Bob Latham Bulletin
Like everyone else in the free world, for the last two weeks I have followed the Tiger Woods saga, alternating between chuckling at the gallows humor pouring into my inbox (we are a creative culture, aren't we?), feeling empathy towards the human carnage that his activities leave, and feeling disappointment at the disconnect between the man and the brand. It is, of course, that disconnect that makes this a legitimate and ongoing news story.
So far it appears that Tiger is fiercely trying to hold onto the brand, and indeed it is only the brand that we have heard from through posts on his website. The brand protests media interest in the man's personal life. The brand makes remarkably meaningless revelations such as, "I am far short of perfect" – a presumption that only ever applied to the brand, not the man. Until the man reveals himself (perhaps I should rephrase that), the commentary and coverage of the disconnect will continue.
I have seen that disconnect before. It is a syndrome that can be found often in a libel plaintiff. In many of the libel cases that get filed, and in an even higher percentage of cases that go to trial, in my experience, there is a significant disconnect between the individual and the brand or image that he has tried to create. Libel cases that are fought the hardest are not necessarily those that come from the most probing journalism, or where the damages are likely to be the highest, or where the statements complained of are the most materially false. Rather, they are often fought by a person trying to hold onto a false brand. In some cases, the brand has been so closely cultivated by the man that it has taken him over – an affliction we have seen in more than one politician. In those instances, perhaps some semblance of the man recognizes that the story with which he now takes issue is substantially true; but the brand feels compelled to fight it.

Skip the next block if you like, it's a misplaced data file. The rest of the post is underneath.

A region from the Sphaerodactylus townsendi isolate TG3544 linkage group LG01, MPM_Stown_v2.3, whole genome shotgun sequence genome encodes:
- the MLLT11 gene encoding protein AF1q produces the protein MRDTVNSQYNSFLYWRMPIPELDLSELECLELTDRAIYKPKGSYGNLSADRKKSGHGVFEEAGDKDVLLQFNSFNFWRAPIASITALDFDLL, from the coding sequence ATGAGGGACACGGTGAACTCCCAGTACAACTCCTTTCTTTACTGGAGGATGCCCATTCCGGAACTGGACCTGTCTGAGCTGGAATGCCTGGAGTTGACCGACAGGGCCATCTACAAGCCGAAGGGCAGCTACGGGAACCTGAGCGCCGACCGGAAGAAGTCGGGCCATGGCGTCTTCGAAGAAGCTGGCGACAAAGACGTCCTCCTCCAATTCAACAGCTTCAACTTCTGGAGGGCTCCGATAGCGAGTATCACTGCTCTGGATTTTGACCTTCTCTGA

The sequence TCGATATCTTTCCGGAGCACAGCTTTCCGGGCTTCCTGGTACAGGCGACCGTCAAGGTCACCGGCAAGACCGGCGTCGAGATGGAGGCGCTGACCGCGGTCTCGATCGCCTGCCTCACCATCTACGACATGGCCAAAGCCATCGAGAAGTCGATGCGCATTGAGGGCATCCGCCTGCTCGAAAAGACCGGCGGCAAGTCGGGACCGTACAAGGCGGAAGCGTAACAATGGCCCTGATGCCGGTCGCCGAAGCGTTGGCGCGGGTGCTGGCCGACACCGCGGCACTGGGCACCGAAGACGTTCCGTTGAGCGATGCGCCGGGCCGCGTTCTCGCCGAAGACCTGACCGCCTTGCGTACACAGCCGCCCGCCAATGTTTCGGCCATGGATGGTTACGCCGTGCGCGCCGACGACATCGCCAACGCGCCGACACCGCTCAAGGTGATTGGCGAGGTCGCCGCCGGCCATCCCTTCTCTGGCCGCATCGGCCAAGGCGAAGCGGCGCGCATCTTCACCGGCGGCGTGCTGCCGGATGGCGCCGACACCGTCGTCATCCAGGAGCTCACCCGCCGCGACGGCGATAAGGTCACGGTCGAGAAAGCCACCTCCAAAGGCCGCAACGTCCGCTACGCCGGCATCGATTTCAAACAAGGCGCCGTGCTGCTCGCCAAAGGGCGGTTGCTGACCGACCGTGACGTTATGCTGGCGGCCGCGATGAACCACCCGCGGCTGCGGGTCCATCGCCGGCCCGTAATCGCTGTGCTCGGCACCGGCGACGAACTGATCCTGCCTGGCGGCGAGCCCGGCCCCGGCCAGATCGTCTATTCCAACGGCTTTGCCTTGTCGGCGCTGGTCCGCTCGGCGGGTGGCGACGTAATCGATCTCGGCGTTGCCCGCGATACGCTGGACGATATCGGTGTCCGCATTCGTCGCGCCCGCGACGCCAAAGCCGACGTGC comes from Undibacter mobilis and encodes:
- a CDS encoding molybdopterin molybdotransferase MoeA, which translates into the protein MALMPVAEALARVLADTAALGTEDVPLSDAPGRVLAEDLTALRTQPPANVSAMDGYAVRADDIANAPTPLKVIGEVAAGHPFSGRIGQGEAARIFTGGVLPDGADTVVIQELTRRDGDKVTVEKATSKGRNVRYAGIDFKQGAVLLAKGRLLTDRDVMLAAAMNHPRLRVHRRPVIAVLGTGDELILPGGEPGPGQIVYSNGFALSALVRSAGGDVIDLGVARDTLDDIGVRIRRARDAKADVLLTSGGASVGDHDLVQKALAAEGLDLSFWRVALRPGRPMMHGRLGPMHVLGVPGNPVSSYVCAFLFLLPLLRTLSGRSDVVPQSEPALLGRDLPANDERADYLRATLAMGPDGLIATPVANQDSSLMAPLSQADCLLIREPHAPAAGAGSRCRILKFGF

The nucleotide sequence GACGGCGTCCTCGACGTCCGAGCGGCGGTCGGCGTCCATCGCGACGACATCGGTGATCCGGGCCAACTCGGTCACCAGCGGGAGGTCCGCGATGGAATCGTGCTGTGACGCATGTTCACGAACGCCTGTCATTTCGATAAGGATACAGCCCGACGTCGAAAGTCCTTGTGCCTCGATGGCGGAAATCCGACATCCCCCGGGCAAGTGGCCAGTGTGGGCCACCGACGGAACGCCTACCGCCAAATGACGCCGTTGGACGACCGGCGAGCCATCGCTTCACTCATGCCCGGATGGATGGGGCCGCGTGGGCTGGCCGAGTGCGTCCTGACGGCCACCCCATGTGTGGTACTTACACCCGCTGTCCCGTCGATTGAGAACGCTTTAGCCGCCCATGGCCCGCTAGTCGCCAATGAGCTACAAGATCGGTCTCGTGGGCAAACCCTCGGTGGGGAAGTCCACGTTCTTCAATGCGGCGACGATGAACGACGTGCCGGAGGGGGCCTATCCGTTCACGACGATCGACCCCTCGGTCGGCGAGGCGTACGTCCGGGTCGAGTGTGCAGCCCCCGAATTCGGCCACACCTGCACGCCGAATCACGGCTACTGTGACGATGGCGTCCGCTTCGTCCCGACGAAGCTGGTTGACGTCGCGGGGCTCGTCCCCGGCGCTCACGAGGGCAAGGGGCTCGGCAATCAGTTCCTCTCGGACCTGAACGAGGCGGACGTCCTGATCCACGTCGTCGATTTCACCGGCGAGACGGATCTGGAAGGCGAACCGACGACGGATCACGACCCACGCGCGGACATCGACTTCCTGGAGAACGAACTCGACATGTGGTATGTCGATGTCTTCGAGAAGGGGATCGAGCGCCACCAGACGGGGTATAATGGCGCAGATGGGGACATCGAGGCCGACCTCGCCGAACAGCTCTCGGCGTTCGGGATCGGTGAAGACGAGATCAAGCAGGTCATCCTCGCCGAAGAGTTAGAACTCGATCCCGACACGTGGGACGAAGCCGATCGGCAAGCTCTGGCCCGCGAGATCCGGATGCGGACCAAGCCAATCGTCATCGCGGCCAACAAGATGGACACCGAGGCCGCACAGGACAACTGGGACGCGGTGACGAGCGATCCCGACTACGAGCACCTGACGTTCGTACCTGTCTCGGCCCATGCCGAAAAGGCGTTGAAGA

As Tiger Woods has shown us, reputations are often built on false pretenses.
It is for this reason that evidence of character, in addition to evidence of reputation, must be admissible in defense of a libel case. I have had to fight that evidentiary battle where a libel plaintiff will try to exclude evidence about some nefarious acts he has engaged in on the grounds that no one had ever suspected him of such behavior and therefore it did not form part of the plaintiff's reputation prior to the publication of the complained of statements. It's the "if a tree falls in the forest (whether hit by Tiger Woods or otherwise) and no one is there to see it, it can't come into evidence" argument. The premise for such an argument is that the plaintiff is seeking compensation for damage to his reputation, and he should be able to recover damages whether that reputation is deserved or not. But this argument belies the fact that it is the man who collects the damages, if they are awarded, on the grounds that he is not the type of man on would engage in such behavior – not on the grounds that he is the type of man who would engage in such behavior but has just managed to keep it quiet. As Tiger Woods has shown us, reputations are often built on false pretenses.
One argument in furtherance of the ability to admit evidence of character, or lack thereof, is the particular relevance of such evidence to future damages. Even if, up to the time of trial, the plaintiff has been able to keep his reprehensible behavior in the shadows while perfecting his brand in the light, the parable of Tiger Woods can serve as an example. There is a substantial chance that that which has taken place in the shadows will have the light shined upon it eventually. To exclude such evidence would be to allow a plaintiff to recover in perpetuity for a brand that may be revealed to be false.
Thus, in defending libel cases, all efforts should be made to break through to the man and not be repelled by the armor of the brand. I suspect that the words "Tiger Woods" may appear in more than one court argument on this issue in the years to come.